Fire, Fire regime, HFire model, Florida, Managed fire regime, Lightning, Lightning fire, Remote Sensing, Remote Sensing of fire
Our understanding of natural fire regimes in human-dominated landscapes is limited. Fire regimes operating in the pyrogenic ecosystems of Florida have been altered by fire suppression and fuel fragmentation. This is especially true of North Merritt Island, Florida, where human impacts have led to an incomplete knowledge of current fire regimes. We know that growing season fires frequently occurred within general return intervals and that many native terrestrial species require fire to remain viable. A 20-year plus period of fire suppression caused structural and compositional changes to vegetation/fuels that led to catastrophic fires and the decline of native species populations such as the Florida Scrub-Jay. Fire has been reintroduced as a means to reduce fuels and maintain habitat requirements for native species. Scientific studies have documented the effects and benefits of prescribed burning on KSC/MINWR habitat/fuels structure. The necessity for fire to maintain vegetation/fuels structure and composition on the landscape is clear so fire is being applied to the landscape despite our imperfect knowledge of the native fire regime. It is imperative for the survival of many native species that fire managers be able to mimic the results of the native fire regime. Fire regime research is difficult in shrublands, and using dendrochronologic techniques are often not possible in flatwoods communities. I therefore used a process of remote sensing, GIS mapping, and spatial modeling to quantify lightning fire ignition properties, the current managed fire regime, and the natural fire regime. Chapter one develops a new remote sensing technique to accurately map burned areas in Florida scrub and pine flatwoods dominated communities on Kennedy Space Center, Merritt Island National Wildlife Refuge, Canaveral National Seashore, and Cape Canaveral Air Force Station, Florida. At the center of this technique is a newly developed separation index (SI) that was used to evaluate each individual satellite image band for its power to discriminate unburned and burned areas. Burned areas were classified and found to be highly accurate in relation to empirical fire records. This chapter addressed a number of issues relevant to the classification of burned areas including: the effect of geographic extent of remote sensing data on classification, determining the best bands for classification, and cleaning classification results by using GIS masking. It also serves as the first published effort to map fire scars in the Florida scrub and flatwoods vegetative communities of the southeastern U.S. using image processing techniques. Chapter two quantified a managed fire regime on John F. Kennedy Space Center, Florida and surrounding federal properties by mapping all fires between 1983 to 2005 using the image processing technique developed in chapter one, time series satellite imagery, and GIS techniques. The goals were to: (1) determine if an image processing technique designed for individual fire scar mapping could be applied to an image time series for mapping a managed fire regime in a rapid re-growth pyrogenic system; (2) develop a method for labeling mapped fire scar confidence knowing that a formal accuracy analysis was not possible; and (3) compare results of the managed fire regime with regional information on natural fire regimes to look for similarities/differences that might help optimize management for persistence of native fire-dependent species. The area burned by managed fire peaked when the drought index was low and was reduced when the drought index was high. This contrasts with the expectations regarding the natural fire regime of this region. Chapter three quantified the natural lightning ignition regime on Kennedy Space Center, Merritt Island National Wildlife Refuge, Canaveral National Seashore, and Cape Canaveral Air Force Station, Florida. Lightning is the natural ignition source in Florida, substantiating the need for understanding lightning fire incidence. Sixteen years of lightning data (1986-2003, excluding 1987 and 2002 due to missing data) from the NASA Cloud to Ground Lightning Surveillance System and fire ignition records were used to quantify the relationship between lightning incidence and fire ignition. Precipitation influenced the efficiency of lightning ignitions, particularly July precipitation. Negative polarity strikes caused the majority of ignitions. Pine flatwoods was ignited more frequently than expected given equal chance of ignition among landcover types. About half (51%) of detected fires were instantaneous ignitions and the other 49% were delayed an average of two days. Summer lightning ignitions were dominant, especially during July, with only one winter lightning ignition. Chapter four used an existing fire regime model (HFire) to simulate the natural fire regime (prior to European settlement) on Kennedy Space Center, Merritt Island National Wildlife Refuge, Canaveral National Seashore, and Cape Canaveral Air Force Station, Florida. A sensitivity analysis was performed to establish which parameters were most important and the range of variation surrounding empirically derived model information from the same model. A mosaic pattern of small fires dominated this fire regime with extremely large fires occurring during dry La Nina periods. Dead fuel moisture and wind speed had the largest influence on model outcome. The majority of variability was found to be in the largest fires. The research presenter here provides a comprehensive perspective on current and historic fire regimes that may be useful for optimizing land management on Kennedy Space Center, Merritt Island National Wildlife Refuge, Canaveral National Seashore, and Cape Canaveral Air Force Station, Florida and throughout the southeastern United States. Native fire dependent species are suffering from many changes imposed from human alteration. The success of conservation efforts protecting native fire dependent species hinge on my factors. Two of the largest factors are first protecting native habitat and then secondly managing that protected habitat to mimic natural maintenance processes for suitable structure and composition which may favor their demography. This study focuses on developing techniques necessary for producing information that can aid the optimization of fire management on these properties and within the southeastern United States, but may be useful in other fire maintained ecosystems globally.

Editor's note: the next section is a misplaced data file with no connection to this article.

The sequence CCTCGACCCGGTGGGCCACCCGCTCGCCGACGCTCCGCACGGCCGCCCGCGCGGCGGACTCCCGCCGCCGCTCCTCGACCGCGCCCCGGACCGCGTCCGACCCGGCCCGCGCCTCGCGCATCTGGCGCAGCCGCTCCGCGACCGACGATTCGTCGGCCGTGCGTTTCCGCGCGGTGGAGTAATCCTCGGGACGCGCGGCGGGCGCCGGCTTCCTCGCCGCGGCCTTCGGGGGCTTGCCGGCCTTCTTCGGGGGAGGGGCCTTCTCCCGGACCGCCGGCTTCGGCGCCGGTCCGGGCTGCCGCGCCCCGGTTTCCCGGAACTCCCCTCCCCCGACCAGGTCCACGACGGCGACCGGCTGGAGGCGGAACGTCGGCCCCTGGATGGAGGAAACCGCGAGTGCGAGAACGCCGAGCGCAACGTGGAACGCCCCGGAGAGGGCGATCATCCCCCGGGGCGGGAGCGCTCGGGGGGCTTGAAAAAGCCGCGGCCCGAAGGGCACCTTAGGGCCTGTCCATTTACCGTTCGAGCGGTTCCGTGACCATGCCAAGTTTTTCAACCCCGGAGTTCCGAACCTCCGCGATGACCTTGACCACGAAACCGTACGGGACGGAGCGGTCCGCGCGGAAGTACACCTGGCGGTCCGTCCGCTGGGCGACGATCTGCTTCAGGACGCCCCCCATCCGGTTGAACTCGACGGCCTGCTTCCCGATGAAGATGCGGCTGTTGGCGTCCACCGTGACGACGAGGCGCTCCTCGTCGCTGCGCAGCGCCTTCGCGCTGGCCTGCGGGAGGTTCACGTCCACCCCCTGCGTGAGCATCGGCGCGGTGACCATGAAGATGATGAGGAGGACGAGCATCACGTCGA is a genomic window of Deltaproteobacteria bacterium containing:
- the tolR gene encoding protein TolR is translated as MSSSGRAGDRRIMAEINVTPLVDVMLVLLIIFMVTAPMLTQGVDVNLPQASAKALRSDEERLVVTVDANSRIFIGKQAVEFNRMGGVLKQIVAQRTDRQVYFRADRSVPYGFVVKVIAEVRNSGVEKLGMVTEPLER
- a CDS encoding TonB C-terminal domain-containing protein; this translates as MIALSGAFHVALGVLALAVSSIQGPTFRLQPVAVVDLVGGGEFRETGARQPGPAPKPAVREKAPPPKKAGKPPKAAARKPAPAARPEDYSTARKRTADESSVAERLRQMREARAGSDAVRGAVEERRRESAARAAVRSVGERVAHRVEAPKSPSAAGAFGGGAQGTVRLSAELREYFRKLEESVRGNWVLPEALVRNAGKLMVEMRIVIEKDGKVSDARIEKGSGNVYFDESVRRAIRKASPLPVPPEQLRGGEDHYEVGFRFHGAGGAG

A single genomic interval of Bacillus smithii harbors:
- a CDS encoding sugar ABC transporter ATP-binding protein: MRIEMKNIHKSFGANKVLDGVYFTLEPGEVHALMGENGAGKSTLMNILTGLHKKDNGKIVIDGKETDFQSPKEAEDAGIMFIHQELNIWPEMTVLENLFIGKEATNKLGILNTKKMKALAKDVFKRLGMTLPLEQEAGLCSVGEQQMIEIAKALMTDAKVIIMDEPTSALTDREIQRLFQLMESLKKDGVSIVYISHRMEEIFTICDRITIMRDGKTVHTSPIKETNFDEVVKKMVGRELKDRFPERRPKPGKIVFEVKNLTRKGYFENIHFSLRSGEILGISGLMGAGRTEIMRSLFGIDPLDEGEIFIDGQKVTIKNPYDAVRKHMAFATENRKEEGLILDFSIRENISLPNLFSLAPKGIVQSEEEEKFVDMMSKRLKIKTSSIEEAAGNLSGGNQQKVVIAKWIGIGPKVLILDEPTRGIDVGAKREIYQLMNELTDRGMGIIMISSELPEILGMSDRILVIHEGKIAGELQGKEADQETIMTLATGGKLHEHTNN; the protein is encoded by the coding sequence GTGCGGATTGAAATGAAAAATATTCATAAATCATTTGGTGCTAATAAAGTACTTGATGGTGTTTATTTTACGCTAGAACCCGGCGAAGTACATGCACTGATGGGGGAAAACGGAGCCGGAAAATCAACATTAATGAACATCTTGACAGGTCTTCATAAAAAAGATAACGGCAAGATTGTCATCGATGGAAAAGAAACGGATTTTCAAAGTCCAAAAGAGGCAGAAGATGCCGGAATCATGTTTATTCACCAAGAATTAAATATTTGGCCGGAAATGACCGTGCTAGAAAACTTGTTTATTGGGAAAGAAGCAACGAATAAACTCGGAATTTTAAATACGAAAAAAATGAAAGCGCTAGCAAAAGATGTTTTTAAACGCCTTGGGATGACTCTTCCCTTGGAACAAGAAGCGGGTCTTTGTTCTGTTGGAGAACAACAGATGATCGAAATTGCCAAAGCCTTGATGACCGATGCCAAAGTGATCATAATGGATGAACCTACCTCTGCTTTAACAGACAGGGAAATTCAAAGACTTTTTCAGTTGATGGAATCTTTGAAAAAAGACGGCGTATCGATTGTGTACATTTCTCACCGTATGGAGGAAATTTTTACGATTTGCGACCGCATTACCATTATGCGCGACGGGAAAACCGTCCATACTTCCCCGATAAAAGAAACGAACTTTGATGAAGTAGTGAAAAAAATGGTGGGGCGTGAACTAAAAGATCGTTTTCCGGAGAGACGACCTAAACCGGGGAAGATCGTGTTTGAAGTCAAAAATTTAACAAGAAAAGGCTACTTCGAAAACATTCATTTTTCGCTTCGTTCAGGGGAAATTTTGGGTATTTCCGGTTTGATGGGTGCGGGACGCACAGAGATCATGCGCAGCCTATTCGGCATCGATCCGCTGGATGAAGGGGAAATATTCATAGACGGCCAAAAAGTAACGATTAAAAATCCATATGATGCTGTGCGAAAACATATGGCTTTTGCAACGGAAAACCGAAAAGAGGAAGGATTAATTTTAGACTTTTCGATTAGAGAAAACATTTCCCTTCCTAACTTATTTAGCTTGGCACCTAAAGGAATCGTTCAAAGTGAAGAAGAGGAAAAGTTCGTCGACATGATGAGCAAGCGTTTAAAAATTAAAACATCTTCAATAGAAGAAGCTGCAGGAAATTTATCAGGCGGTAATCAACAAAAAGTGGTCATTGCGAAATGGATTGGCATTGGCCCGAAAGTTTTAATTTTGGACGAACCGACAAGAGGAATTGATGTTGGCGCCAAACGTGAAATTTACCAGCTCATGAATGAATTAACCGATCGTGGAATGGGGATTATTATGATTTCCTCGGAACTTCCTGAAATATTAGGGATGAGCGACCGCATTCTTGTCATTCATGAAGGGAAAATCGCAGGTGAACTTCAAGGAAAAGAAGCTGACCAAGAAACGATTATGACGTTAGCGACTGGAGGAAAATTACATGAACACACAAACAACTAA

Doctor of Philosophy (Ph.D.)
College of Sciences
Length of Campus-only Access
Doctoral Dissertation (Open Access)
Duncan, Brean, "Native Fire Regime As A Reference For Establishing Management Practices" (2009). Electronic Theses and Dissertations. 3821.